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Story | 08/25/2021 06:40:47 | 5 min Read time

How UPM pulp sales and logistics weathered the Covid-19 storm in Europe

Covid-19 turned everything on its head in a matter of days in 2020. To understand how the sales of paper products evolved and how sales and supply chain teams adapted to the new workflow, we spoke to three directors at UPM Pulp to hear how they continued to ensure delivery reliability.

From disaster to astonishing

For European tissue paper consumption, the high season usually runs from January to June due to the onslaught of flu and other viruses, while the summer is dominated by the HoReCa sector – hotels, restaurants and catering. However, when Covid-19 hit Europe in March 2020, it broke the usual market dynamic, says Paolo Sergi, Sales Director, UPM Pulp Europe, Tissue and Hygiene.

“In Europe, we had three lockdowns, so all the 'away from home' channels, namely the HoReCa sector, were completely destroyed overnight. Tissue producers instantly faced pressure to deliver single-use products, such as hand and kitchen towels, because the public was being urged to wash their hands often and avoid hand dryers,” he explains.

Mask wearing reduced illness, thereby decimating the handkerchief segment, and consumers began using washable cotton serviettes or kitchen towels at home, resulting in a drop in the napkin segment. The other challenge was the psychological effect seen in the early days of the pandemic that triggered panic buying across the continent.

“At the end of 2020, we saw a 4.7% increase in worldwide demand for tissue, but it was not totally real consumption since a lot of it is now stocked in homes. There was also 'stocking' by retailers in their warehouse hubs because they started to buy to reduce the risk of empty shelves in stores,” Sergi says.

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Lockdown had a huge impact on paper demand over the past 18 months.  Photo credit – Matt Seymour, Unsplash

It was a similar story with paper and board, recalls Stefan Achrén, Sales Director, UPM Pulp Europe, Paper and Board: “When Covid struck, a lot of schools and offices closed so the consumption level went down quite a lot. Office closures meant copy paper use decreased, magazines sales plummeted as all kiosks and newsagents closed and advertisements went down as well. The second quarter last year was a complete disaster. Globally, printing and writing paper demand went down by 16% in 2020 (vs 2019), while some coated paper grades went down as much as 25%.”

With paper demand plummeting in the second and third quarters of 2020, paper producers reacted by downsizing inventories. But when the vaccinations began, it instilled a new sense of hope and paper demand picked up significantly.

“Everybody started ordering a little bit more than they needed because they knew it was going to be more expensive next month. Demand for fine and magazine papers increased and has continued surprisingly strong,” says Achrén.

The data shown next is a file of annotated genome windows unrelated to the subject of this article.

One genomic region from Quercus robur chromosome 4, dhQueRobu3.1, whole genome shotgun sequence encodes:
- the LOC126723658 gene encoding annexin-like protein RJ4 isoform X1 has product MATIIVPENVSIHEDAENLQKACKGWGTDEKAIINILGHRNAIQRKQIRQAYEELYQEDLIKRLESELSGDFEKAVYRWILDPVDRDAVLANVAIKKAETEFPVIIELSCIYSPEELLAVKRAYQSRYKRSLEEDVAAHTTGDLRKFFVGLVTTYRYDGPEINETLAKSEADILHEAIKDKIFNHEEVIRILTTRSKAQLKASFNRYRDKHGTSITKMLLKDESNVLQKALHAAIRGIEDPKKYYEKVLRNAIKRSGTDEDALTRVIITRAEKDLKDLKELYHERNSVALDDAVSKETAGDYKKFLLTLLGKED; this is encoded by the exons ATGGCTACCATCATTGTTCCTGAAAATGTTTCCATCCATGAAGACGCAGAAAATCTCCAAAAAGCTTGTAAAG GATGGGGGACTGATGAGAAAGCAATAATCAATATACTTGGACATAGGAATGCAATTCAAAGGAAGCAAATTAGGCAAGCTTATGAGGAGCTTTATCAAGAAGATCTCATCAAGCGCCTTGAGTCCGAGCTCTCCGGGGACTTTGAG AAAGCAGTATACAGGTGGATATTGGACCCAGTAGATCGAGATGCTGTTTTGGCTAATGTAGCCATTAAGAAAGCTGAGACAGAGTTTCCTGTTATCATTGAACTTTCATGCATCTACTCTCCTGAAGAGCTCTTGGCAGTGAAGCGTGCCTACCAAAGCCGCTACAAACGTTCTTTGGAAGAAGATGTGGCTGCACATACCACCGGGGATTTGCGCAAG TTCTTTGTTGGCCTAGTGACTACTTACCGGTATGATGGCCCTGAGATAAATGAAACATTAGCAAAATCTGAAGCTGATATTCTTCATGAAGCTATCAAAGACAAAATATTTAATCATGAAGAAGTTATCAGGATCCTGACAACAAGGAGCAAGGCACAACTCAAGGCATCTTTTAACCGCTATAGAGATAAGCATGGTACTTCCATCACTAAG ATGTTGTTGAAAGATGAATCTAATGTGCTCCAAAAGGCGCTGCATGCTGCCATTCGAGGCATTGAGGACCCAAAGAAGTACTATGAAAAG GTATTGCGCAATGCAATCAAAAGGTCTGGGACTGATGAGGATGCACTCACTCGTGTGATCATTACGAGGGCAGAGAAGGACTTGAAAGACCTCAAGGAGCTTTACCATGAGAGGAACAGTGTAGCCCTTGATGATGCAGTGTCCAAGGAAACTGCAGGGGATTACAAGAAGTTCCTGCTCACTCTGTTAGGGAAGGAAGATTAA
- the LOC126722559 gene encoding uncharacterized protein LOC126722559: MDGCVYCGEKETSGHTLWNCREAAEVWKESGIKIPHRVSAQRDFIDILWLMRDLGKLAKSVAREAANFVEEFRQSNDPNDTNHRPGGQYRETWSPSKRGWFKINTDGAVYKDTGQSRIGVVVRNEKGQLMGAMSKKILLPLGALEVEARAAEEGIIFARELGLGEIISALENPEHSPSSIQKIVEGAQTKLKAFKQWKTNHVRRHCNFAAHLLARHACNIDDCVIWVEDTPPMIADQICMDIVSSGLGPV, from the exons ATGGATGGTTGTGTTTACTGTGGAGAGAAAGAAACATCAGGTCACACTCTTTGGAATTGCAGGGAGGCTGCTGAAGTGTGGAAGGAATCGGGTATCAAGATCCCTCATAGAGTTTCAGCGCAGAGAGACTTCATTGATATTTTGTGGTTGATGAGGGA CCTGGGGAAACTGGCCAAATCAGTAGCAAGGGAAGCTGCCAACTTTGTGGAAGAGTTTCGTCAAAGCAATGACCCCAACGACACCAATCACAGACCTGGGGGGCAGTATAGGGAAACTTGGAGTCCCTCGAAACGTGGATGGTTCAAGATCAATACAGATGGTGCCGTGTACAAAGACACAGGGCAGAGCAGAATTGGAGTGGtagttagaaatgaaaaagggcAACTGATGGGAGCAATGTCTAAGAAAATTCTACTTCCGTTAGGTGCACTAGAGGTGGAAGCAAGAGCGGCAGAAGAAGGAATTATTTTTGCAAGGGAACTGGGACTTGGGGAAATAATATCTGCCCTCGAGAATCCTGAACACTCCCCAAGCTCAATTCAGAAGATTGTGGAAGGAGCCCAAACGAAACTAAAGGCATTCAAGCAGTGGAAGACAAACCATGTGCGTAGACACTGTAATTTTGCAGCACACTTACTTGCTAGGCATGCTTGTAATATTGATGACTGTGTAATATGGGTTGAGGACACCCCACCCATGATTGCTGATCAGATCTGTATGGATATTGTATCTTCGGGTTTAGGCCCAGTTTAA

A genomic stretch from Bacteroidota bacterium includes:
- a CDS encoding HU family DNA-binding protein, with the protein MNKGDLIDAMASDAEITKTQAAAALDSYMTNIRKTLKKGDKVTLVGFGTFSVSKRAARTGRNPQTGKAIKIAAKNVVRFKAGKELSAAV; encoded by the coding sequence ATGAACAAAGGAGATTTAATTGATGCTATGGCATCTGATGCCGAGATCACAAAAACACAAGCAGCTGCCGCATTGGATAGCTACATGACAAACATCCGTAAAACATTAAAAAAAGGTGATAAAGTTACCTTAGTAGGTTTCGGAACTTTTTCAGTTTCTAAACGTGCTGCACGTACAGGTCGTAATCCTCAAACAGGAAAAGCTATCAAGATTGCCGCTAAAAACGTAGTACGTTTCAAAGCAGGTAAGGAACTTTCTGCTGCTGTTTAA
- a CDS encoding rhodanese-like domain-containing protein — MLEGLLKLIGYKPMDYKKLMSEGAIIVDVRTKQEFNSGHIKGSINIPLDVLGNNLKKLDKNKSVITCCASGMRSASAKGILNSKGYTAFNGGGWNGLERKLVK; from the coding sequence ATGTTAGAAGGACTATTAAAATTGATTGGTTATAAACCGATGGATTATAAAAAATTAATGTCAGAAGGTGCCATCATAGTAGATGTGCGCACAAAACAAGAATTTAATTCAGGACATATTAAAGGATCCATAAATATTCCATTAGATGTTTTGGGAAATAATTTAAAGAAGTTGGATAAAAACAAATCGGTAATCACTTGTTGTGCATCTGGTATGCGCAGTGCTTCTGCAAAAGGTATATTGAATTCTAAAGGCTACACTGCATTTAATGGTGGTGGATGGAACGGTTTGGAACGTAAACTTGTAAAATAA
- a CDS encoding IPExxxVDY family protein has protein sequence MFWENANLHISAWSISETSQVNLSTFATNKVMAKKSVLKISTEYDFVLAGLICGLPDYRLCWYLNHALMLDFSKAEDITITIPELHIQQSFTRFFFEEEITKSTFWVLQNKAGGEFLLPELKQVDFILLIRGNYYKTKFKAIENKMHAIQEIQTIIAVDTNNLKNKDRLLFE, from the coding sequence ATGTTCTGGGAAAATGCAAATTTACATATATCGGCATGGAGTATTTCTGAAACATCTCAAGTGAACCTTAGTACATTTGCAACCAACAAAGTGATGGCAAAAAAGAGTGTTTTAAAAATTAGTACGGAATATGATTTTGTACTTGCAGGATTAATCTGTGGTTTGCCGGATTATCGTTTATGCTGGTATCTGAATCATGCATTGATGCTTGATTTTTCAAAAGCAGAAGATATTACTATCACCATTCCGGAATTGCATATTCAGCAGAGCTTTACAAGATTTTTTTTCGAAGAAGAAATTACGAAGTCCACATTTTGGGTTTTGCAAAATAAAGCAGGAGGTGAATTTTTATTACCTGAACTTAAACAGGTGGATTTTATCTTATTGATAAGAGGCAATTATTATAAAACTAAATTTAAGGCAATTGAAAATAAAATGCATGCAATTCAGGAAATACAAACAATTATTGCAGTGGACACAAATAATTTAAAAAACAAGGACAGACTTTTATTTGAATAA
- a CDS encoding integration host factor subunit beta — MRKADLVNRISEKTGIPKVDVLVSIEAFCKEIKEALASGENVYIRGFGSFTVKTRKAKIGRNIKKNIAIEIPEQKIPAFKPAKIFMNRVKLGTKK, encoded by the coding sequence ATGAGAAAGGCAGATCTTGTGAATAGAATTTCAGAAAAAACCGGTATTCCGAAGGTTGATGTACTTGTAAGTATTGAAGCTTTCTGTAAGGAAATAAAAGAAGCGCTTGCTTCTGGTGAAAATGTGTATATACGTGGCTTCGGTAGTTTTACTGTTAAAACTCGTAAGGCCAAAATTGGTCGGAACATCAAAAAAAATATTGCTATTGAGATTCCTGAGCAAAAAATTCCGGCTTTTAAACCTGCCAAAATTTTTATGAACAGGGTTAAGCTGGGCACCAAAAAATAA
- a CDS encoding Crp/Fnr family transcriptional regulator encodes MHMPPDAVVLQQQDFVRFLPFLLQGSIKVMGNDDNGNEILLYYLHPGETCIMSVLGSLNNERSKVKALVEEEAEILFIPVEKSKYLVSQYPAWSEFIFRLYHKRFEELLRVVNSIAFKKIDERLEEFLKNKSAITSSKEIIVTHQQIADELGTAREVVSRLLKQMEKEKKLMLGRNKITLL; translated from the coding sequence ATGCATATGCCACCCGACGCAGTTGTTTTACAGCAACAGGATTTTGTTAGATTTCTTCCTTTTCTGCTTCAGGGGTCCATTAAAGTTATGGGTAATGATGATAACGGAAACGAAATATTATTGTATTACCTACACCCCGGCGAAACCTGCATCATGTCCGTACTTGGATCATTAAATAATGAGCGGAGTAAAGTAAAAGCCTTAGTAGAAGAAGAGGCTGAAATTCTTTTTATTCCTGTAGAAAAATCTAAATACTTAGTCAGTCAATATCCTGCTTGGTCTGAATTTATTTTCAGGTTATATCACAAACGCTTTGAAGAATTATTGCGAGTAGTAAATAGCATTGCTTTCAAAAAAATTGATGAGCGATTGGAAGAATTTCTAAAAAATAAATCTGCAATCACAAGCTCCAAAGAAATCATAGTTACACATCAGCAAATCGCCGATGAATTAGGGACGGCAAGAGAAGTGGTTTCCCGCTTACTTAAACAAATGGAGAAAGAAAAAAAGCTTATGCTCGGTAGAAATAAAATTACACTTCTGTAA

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UPM’s logistics and customer service teams have had to adapt to virtual customer interaction. Photo credit – UPM

Virtual sales and logistical successes

Because the pandemic led to sales teams working remotely without the possibility to visit or meet customers face-to-face at events, UPM Pulp made a significant effort with its virtual sales interactions.

“When it came down to virtual meetings, we realised that the number of participants needed to be low to get the best engagement. It was much easier to bring in exactly the right experts to the meeting from our side as there were no travel requirements. For example, if somebody showed an interest in sustainability, it was easy to include one of our experts in the discussion,” says Achrén.

There has also been closer cooperation between the logistics team and customer service to ensure that all volumes are moving from Uruguay or Finland to customers, states Matti Tamminen, Director, UPM Pulp Logistics and Customer Service: “We are constantly making sure that we have the agreed volumes available for our customer deliveries.”

“Looking back, it was a challenge for our trucking operations when the EU established border controls, followed by the different quarantine rules for drivers. It created a lot of scheduling and driver availability-related challenges. The additional demand also tested our railway logistics,” shares Tamminen.

While road and rail logistics were stretched, UPM Pulp’s shipping operations managed well. “We don't use maritime container transportation in the European marketplace; everything we do is based on dry bulk shipping. Second, we have a tailormade shipping solution based on the concept of a time charter vessel fleet, so we’re not easily exposed to market disruptions in our European logistics,” he explains.

With Covid being brought under control across Europe and border crossing issues easing, the bottlenecks have been reducing and the market is picking up. “We are getting back to the normal,” says Tamminen, adding that “general cargo activity has been returning to pre-pandemic levels and it is creating a huge demand for trucking capacity.”

 

Text: Asa Butcher